Every 121 lesson, I found myself thinking the same thought:
I can give you tips but, really, for you to make progress I wish that you had a place to practise. At best, this would allow you to take ownership of your voice and become your own coach and, at the least, you'd gain a deep awareness and vocabulary so our lessons could be optimised.
Then the vocal gym began to evolve...
When lockdown started, I made a pledge, to offer a daily free guided warm up to my community to stay in touch and to help keep up your vocal stamina. In five months, our community grew from 300 to over 11,000.
During this time, I began to form the structure of the Vocal Gym: the result of twenty years of work on the voice: both as a singer (going through rehabilitation) and a vocal coach.
The voice is a muscle that needs constant practise yet practise is near impossible without guidance. Our voice is an ambiguous concept to many of us and we don't know where to begin or whether what we are doing is taking us in the right direction. I spent ten years trying to 'practise' and often doing more harm that good.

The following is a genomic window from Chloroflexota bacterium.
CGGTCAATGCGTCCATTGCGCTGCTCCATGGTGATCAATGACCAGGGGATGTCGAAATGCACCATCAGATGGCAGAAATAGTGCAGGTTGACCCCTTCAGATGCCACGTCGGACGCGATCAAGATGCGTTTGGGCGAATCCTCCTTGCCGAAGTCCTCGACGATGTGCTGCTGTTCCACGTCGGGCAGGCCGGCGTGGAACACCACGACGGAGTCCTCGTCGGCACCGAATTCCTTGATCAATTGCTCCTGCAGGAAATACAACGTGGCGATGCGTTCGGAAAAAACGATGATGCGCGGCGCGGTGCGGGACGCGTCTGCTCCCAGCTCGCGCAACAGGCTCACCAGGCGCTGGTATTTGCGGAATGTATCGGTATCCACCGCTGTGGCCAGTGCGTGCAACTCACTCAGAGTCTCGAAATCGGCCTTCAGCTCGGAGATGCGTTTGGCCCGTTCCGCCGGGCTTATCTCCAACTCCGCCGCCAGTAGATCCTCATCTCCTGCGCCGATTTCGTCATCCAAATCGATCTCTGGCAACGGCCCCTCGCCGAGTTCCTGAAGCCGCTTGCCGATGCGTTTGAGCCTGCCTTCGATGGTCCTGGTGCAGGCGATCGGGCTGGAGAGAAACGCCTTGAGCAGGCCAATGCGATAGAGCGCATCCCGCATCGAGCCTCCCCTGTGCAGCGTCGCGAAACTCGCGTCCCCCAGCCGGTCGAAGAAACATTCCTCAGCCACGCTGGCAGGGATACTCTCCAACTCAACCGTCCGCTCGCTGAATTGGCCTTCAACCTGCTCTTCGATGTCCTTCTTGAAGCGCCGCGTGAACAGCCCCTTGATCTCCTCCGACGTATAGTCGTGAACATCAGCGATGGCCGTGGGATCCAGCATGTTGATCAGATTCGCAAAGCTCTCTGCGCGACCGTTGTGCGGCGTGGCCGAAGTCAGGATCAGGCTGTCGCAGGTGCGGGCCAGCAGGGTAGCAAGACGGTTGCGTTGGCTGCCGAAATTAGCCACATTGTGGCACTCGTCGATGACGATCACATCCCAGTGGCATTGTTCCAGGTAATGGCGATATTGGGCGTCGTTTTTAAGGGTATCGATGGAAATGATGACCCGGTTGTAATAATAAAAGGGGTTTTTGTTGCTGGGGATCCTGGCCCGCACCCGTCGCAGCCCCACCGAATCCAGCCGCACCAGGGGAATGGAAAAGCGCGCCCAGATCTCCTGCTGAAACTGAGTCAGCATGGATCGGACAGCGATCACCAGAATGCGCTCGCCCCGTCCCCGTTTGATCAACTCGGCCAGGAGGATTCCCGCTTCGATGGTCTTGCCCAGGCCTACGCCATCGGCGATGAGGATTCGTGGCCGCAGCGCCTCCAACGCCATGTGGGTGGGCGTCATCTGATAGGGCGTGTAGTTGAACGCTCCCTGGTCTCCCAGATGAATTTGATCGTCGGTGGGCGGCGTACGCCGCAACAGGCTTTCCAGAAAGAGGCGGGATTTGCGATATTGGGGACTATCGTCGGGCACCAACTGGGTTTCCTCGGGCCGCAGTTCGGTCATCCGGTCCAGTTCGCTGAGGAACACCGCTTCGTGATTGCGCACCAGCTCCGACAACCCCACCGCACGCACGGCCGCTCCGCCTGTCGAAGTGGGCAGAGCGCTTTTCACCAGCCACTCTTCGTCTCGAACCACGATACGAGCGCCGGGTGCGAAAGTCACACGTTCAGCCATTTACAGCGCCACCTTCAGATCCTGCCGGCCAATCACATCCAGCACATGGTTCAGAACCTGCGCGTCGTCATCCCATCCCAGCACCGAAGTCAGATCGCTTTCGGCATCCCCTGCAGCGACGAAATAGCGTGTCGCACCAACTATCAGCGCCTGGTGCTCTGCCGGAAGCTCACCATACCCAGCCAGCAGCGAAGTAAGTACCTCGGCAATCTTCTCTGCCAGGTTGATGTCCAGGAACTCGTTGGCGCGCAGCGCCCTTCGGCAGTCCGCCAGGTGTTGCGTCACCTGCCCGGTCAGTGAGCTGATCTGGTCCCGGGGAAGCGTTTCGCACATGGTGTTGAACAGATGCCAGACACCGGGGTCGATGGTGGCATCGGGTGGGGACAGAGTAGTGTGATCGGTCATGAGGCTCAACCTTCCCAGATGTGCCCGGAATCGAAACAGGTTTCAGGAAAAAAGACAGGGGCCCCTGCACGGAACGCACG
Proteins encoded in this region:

The aim of the vocal gym is to give the singer ownership of their voice and a route to vocal freedom. It is there to guide you as you learn what to strengthen and what to release, and to provide an affordable alternative to 121 lessons. It is there to provide structures, focused and consistent practise.
Below, is a detailed overview of WHY and WHAT happens inside the Vocal Gym. Keep reading for more information... The AIM: take time for practise so, when you perform, you can give over to the music and the story.
In our launch we are offering Sing Space All Access for free when you join us (worth £39.99) - giving you an additional 30 hours of professional training a month plus 20 sessions in the vocal gym (Mon-Fri 10.30am available on catch up)
The core of the vocal gym is based around repetition.
Every exercise was crafted during years of coaching to pick sounds and note sequences that - within their specific order - warm up and work out the voice, balancing muscle engagement and release. Below is list of our exercises which, as we gain familiarity allow us to use each session to focus on a different aspect of vocal production (list of focus below)